12. The Minister, Mike Penning MP, was clear that responsibility for the level of premiums rested with the market, not the Government. He accepted, however, that high premiums were problematic in various respect and said "there are measures we are taking now which I feel will hopefully lower premiums, but I am not necessarily doing it for that specific reason. I am doing it predominantly for road safety and justice reasons".[28] Witnesses broadly agreed with this view.[29] None of our witnesses suggested that it would be desirable for the Government to regulate the provision of motor insurance so that premiums were lowered. Nevertheless, there is scope for the Government to:

  • investigate the role played by legal and regulatory rules in generating the continuing increase in personal injury claims relating to motor accidents and to assess the impact of changing these rules on access to justice;
  • assist the police and the insurance industry in tackling fraud more effectively;
  • clamp down on uninsured driving; and
  • ensure that the driving test properly prepares young drivers for motoring and look at other ways of ensuring that young drivers are encouraged to drive safely and can demonstrate to insurers their commitment to doing so.

13. These areas of activity would all be likely to assist in lowering premiums, particularly for young drivers, without interfering with the functioning of the market. We consider each in turn in the chapters which follow.

1   Ev 66. Back

2   Ev 61, paragraph 2.3.1. Back

3   Ev 43, paragraphs 3-5. The index has recently changed named and is now the Watson index. Back

4   Ev 80 and Qq198-201, 244. Back

5   Ev 89. Back

6   Ev 44 paragraph 11, Ev 44-45, section 2, Ev 50-51 paragraphs 2.6 and 3.2, Ev 61, paragraph 2.43, Ev 69, paragraph 1.1 and Qq 35-37, 137, 158, 207, 209, 213-14. Back

7   Ev 55 paragraph 3.6, Ev 79 paragraph 6.5 and Qq 143-44, 233. Back

8   Q177. Back

9   Ev 67. Back

10   Announcement by AA "Bad news for motorists and home owners as insurance premiums keep rising, AA Index shows", 21 January 2011. Back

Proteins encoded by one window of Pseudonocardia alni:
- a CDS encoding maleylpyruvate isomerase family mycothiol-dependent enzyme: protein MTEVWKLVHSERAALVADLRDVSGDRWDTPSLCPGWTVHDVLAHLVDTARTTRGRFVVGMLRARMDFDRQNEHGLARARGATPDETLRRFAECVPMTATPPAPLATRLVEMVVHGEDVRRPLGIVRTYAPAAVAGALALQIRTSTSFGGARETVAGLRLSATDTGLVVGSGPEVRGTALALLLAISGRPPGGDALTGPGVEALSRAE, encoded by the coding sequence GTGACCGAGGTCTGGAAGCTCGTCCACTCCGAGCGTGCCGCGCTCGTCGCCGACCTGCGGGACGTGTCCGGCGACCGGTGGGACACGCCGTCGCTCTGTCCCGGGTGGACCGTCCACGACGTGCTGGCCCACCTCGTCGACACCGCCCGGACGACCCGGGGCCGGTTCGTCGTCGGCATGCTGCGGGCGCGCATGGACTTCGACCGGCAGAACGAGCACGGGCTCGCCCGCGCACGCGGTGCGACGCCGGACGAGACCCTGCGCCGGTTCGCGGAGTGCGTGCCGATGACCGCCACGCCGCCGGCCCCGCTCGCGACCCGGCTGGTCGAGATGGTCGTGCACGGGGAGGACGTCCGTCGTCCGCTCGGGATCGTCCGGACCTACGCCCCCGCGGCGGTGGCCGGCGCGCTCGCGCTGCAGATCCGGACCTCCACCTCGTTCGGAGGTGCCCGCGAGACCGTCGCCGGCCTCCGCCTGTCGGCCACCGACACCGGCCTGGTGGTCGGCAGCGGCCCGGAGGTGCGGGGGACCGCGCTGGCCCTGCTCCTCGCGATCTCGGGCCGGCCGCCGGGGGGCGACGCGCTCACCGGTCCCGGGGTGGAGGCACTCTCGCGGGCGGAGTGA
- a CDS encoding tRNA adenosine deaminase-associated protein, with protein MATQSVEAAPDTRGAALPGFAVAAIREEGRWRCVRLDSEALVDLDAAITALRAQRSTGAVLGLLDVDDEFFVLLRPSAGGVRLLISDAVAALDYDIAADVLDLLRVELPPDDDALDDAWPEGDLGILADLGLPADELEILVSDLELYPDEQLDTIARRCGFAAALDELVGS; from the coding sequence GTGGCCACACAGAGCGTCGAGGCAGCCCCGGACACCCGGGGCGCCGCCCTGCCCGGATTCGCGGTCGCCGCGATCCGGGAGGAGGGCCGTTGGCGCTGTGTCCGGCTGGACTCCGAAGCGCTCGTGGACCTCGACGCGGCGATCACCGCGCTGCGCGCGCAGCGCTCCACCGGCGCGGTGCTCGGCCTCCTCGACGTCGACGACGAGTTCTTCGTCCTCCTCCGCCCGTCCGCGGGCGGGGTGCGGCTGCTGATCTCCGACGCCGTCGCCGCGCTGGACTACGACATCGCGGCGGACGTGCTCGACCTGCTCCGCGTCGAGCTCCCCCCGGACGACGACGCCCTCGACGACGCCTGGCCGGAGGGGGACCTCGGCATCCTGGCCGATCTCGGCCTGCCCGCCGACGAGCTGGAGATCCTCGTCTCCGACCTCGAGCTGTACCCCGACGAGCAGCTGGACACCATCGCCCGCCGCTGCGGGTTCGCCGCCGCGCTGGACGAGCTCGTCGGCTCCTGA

11   Ev 66. The European Court of Justice ruled on 1 March that insurers will no longer be able to charge different premiums to men and women because of their gender. Back

12   Q69. Back

13   Ev 58, paragraph 7.1.1. Back

14   Ev 62, paragraphs 3.3.1, 3.3.6 and see 3.3.7. Back

15   Ev 73. Back

16   Reported Road Casulaties Great Britain, Main Results 2009, DfT, Statistics Bulletin 10 (17) and Back

17   Information from the Office for National Statisics, Back

18   Road Traffic Act 1988, part VI. Back

19   Ev 56 paragraph 5.3.1. Back

20   Ev 48 paragraphs 2.20-2.21, Ev 56-57 paragraphs 5.3.2-5.3.4and Qq29-32. Back

21   For example, Q191 and Ev 46-47 paragraph 2.6. Back

22   Ev w10-11, Ev w24 paragraph 1.1 and Q191. Back

23   "Motor insurers agree to limit data exchange after OFT investigation", OFT press release, 04/11, 13 Jan 2011. Back

24   Q116 and Ev 77 paragraph 4.8. Back

25   Proposals for Reform of Civil Litigation Funding and Costs in England and Wales: Implementation of Lord Justice Jackson's Recommendations, Ministry of Justice, Consultation Paper Cp 13/10, November 2010, Cm 7947, (hereafter Government response to Jackson), section 3.1. Back

26   Ev w 29-30 sections 3 and 4; and also Ev 45-46 paragraph 1.5, Ev 51 paragraph 3.6, Ev 69 paragraph 2.4, Ev w34-35 section 3 and Q157. Back

27   For example Ev 79 section 7. Back

28   Q287. Back

29   For example Q191. Back